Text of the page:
If Flèche gets a proper route back, it would be up there as well, given its history and the field it attracts. But all these other classics challenge riders in various ways; they require amazing endurance, the ability to deal with whatever obstacles the specific classic has, often some tactical nous, you have to either be so strong to be able to finish solo or have a sprint as well (and one after a hard race mind you). Whereas Flèche in its current form only requires people to be able to do an uphill sprint, it's hardly different from a stage in a stage race with a murito finish, except for the field it attracts. I can understand the charm of it and the sprint up Huy is always a great sight, but being only an uphill sprint really isn't enough for a proper classic as far as I'm concerned. It's a shame though, because Flèche used to be a proper classic.
 
Jul 16, 2010
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There's only one correct answer and I'll explain why.

What makes a classic a classic? There are several key factors that determine whether a one-day race is a classic or not.

The first of these factors is length. A classic differentiates itself from other races by its length. It should be somewhere between 230-300km. This rules out the vast majority of one-day races. The only ones remaining, besides the five Monuments, are Gent-Wevelgem, the Amstel Gold Race and Paris-Tours.

The second factor is World Tour status. If a classic is one of the most prestigious one-day races then it needs to part of the World Tour. This sadly rules out Paris-Tours. If you ask me, it's almost criminal that this race isn't part of the World Tour.

The third factor is history. The word classic refers to something that is old or something that has a lot of history behind it, so this can't be compromised on. Gent-Wevelgem was created in 1934 and the Amstel Gold Race "only" in 1966. At least 50 editions should have passed before a race can be considered a classic imo, but your mileage may vary. Gent-Wevelgem clearly has the upper hand here. This rules out Strade Bianche.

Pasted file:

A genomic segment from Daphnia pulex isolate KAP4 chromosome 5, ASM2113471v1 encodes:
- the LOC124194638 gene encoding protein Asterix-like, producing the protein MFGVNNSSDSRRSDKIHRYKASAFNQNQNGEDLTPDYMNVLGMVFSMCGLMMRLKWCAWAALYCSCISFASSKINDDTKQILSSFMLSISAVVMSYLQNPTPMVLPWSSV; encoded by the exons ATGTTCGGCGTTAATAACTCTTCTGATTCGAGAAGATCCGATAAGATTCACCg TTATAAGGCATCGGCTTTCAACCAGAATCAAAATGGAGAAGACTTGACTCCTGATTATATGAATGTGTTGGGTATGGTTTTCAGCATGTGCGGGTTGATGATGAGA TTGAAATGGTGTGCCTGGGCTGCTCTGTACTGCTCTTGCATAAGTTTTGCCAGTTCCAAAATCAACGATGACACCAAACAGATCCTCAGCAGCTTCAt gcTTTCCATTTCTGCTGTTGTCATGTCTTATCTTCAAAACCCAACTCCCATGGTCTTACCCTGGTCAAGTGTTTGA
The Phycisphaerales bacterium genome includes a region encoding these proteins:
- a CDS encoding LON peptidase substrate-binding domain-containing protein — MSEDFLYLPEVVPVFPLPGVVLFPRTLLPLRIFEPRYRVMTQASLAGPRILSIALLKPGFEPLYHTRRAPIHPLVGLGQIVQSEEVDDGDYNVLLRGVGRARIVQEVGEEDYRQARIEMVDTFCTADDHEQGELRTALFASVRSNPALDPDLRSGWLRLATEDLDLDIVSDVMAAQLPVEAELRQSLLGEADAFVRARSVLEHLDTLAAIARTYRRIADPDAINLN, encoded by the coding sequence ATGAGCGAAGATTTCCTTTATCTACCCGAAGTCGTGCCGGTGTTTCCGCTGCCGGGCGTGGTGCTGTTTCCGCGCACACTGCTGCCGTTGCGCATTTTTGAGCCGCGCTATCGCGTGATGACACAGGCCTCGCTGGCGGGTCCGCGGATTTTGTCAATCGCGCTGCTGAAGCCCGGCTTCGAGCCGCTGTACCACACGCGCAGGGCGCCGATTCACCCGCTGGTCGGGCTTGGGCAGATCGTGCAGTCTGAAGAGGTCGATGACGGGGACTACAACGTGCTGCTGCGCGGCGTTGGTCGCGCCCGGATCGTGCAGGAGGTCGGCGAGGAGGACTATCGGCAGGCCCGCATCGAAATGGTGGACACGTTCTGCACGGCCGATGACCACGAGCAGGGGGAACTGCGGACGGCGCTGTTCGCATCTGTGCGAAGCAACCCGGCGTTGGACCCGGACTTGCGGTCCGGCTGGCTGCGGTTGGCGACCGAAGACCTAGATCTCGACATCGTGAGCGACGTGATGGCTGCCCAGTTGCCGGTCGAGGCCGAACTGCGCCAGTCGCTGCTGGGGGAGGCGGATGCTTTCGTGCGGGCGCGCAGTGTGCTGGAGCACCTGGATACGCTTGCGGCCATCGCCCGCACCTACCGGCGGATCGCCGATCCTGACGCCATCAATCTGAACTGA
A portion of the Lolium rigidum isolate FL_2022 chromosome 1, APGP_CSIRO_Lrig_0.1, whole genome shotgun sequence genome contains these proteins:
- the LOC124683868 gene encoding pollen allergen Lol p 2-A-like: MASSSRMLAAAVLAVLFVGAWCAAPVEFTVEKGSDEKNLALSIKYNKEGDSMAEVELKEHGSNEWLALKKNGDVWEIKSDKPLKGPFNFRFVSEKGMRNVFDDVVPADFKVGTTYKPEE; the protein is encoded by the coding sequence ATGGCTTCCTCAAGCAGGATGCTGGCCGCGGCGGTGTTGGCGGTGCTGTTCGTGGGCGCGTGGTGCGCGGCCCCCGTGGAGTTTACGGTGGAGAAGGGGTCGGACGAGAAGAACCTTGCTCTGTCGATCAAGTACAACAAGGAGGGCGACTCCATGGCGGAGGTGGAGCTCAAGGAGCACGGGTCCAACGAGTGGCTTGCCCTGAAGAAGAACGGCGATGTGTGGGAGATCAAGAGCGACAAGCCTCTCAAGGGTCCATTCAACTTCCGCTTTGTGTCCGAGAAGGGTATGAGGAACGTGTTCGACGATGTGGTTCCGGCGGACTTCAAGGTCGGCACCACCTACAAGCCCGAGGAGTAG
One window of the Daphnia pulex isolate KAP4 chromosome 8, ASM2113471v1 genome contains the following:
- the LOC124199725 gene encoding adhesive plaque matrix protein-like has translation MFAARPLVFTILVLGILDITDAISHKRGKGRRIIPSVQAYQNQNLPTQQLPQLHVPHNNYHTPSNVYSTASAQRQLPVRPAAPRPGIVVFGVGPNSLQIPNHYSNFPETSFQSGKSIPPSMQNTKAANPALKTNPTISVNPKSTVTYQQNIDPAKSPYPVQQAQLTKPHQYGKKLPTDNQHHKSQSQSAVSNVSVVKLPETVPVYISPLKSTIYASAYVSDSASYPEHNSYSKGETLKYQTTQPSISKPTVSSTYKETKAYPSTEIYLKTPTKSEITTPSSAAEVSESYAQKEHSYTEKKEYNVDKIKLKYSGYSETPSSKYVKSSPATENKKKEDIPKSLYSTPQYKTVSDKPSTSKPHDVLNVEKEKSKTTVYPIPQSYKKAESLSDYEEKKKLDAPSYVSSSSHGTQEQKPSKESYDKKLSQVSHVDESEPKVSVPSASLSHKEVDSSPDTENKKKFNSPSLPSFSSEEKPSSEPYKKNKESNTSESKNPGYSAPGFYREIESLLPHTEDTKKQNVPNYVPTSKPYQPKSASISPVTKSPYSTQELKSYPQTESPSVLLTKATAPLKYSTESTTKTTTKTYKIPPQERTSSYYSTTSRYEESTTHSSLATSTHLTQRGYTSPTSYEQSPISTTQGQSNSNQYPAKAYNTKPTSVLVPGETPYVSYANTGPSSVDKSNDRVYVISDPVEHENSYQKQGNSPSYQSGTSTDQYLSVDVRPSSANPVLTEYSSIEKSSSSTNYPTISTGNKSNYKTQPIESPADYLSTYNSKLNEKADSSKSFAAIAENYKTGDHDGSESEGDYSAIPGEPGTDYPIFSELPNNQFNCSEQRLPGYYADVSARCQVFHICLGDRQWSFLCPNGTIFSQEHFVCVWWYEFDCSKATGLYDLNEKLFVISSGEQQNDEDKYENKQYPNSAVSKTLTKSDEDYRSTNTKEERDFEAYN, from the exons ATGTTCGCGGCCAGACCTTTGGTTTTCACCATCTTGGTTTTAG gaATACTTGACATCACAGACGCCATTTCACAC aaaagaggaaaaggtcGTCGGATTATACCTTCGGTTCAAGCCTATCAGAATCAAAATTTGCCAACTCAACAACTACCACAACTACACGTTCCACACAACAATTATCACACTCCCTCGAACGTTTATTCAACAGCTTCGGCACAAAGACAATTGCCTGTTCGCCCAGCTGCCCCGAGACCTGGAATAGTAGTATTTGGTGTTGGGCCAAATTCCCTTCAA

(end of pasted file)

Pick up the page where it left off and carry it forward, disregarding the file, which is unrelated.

The fourth factor is the course itself. What makes the race stand out? Gent-Wevelgem features famous cobbled hills like the Kemmelberg, roads that are often exposed to the wind and the plugstreets (gravel roads). Gent-Wevelgem is a race that honours the victims of the First World War. The race passes through Ieper and the Menepoort. We can also see the many iconic graveyards of soldiers who died during World War I. The white gravestones leave a big impression on anyone who sees them. The scenery of this race is simply beautiful and iconic. The Amstel Gold Race is famous for the Cauberg and that's pretty much all that can be said about the course itself. Gent-Wevelgem has the upper-hand here as well. Gent-Wevelgem has been a very exciting race last few years while the AGR has been a dull affair.

The fifth factor is the field. A classic needs strong cyclists. Both the AGR and G-W have a very strong field with riders like Sagan, Gilbert, Boonen, Greg van Avermaet, Kristoff, Degenkolb, Kwiatkowski, etc.
They're mostly equal in this regard if you ask me.

The sixth factor is a weekend slot. As much people as possible should be able to watch it. So Saturday or Sunday is a must. A race that takes place on Wednesday is simply not important enough.

So to conclude: Gent-Wevelgem is the sixth most important one-day race (that isn't a championship).

As for Flèche Wallonne, it lacks the length and a weekend slot. It's also a very boring race that always ends the same way. It needs to change its route if it wants to regain some of its former prestige. Perhaps it should take place on the Sunday after Liège-Bastogne-Liège and make it longer again. Don't finish on the Mur de Huy anymore, it's what makes the race so incredibly predictable.
 
But El Pistolero has a good point.

E3 is always a fun race but just a lesser version of De Ronde with many of the same climbs. It's a warm-up race. The reason why I didn't included it.

Gent-Wevelgem is an unique race which characterised by the wind, the passage to De Moeren, and of course the Kemmelberg. It's also older and longer and serves as a memorial for the soldiers of WWI.

And the fact that Paris-Tours isn't on the World Tour is a disgrace. They also removed the climbs in the final making it a Kittel race. It's a disgrace.
 
Strade Bianche without a doubt. Beautiful scenery, spectacular finish on steep, tight, old city roads and it's always hard enough to blow the field to smithereens before the end. It's like a condensed combination of Paris-Roubaix and Liege Bastogne Liege, just prettier. Probably my favourite race of the year, apart from Paris-Roubaix.